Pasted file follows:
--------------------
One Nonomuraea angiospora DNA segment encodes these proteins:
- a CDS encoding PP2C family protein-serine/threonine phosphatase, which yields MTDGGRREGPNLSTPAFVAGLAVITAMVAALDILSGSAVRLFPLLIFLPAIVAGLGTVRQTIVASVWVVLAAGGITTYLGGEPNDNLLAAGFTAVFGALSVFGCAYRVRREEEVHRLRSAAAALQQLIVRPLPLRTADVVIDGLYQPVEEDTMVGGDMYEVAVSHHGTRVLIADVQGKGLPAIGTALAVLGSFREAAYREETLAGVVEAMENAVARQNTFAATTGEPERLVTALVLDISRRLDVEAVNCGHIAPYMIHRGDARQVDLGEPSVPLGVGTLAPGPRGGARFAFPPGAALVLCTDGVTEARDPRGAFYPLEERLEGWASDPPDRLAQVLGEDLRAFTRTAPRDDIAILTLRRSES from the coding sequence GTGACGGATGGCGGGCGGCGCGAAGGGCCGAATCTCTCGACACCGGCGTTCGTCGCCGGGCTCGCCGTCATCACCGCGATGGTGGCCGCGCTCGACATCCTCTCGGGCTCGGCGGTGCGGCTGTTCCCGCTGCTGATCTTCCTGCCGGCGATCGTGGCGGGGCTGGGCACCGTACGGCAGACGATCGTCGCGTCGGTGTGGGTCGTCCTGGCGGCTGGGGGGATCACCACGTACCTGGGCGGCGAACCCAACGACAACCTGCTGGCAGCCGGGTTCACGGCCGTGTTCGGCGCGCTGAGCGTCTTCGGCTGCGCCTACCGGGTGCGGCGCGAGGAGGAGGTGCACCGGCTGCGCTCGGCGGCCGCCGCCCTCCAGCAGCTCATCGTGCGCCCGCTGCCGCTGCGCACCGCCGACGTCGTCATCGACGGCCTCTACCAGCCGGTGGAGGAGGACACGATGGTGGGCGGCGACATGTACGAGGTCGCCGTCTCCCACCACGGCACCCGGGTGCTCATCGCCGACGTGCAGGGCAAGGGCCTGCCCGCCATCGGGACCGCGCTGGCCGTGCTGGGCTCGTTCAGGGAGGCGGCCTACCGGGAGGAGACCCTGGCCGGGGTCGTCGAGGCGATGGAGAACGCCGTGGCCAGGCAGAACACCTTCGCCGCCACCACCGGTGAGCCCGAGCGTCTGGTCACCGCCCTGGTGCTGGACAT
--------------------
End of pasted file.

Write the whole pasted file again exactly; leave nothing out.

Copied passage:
One Nonomuraea angiospora DNA segment encodes these proteins:
- a CDS encoding PP2C family protein-serine/threonine phosphatase, which yields MTDGGRREGPNLSTPAFVAGLAVITAMVAALDILSGSAVRLFPLLIFLPAIVAGLGTVRQTIVASVWVVLAAGGITTYLGGEPNDNLLAAGFTAVFGALSVFGCAYRVRREEEVHRLRSAAAALQQLIVRPLPLRTADVVIDGLYQPVEEDTMVGGDMYEVAVSHHGTRVLIADVQGKGLPAIGTALAVLGSFREAAYREETLAGVVEAMENAVARQNTFAATTGEPERLVTALVLDISRRLDVEAVNCGHIAPYMIHRGDARQVDLGEPSVPLGVGTLAPGPRGGARFAFPPGAALVLCTDGVTEARDPRGAFYPLEERLEGWASDPPDRLAQVLGEDLRAFTRTAPRDDIAILTLRRSES from the coding sequence GTGACGGATGGCGGGCGGCGCGAAGGGCCGAATCTCTCGACACCGGCGTTCGTCGCCGGGCTCGCCGTCATCACCGCGATGGTGGCCGCGCTCGACATCCTCTCGGGCTCGGCGGTGCGGCTGTTCCCGCTGCTGATCTTCCTGCCGGCGATCGTGGCGGGGCTGGGCACCGTACGGCAGACGATCGTCGCGTCGGTGTGGGTCGTCCTGGCGGCTGGGGGGATCACCACGTACCTGGGCGGCGAACCCAACGACAACCTGCTGGCAGCCGGGTTCACGGCCGTGTTCGGCGCGCTGAGCGTCTTCGGCTGCGCCTACCGGGTGCGGCGCGAGGAGGAGGTGCACCGGCTGCGCTCGGCGGCCGCCGCCCTCCAGCAGCTCATCGTGCGCCCGCTGCCGCTGCGCACCGCCGACGTCGTCATCGACGGCCTCTACCAGCCGGTGGAGGAGGACACGATGGTGGGCGGCGACATGTACGAGGTCGCCGTCTCCCACCACGGCACCCGGGTGCTCATCGCCGACGTGCAGGGCAAGGGCCTGCCCGCCATCGGGACCGCGCTGGCCGTGCTGGGCTCGTTCAGGGAGGCGGCCTACCGGGAGGAGACCCTGGCCGGGGTCGTCGAGGCGATGGAGAACGCCGTGGCCAGGCAGAACACCTTCGCCGCCACCACCGGTGAGCCCGAGCGTCTGGTCACCGCCCTGGTGCTGGACAT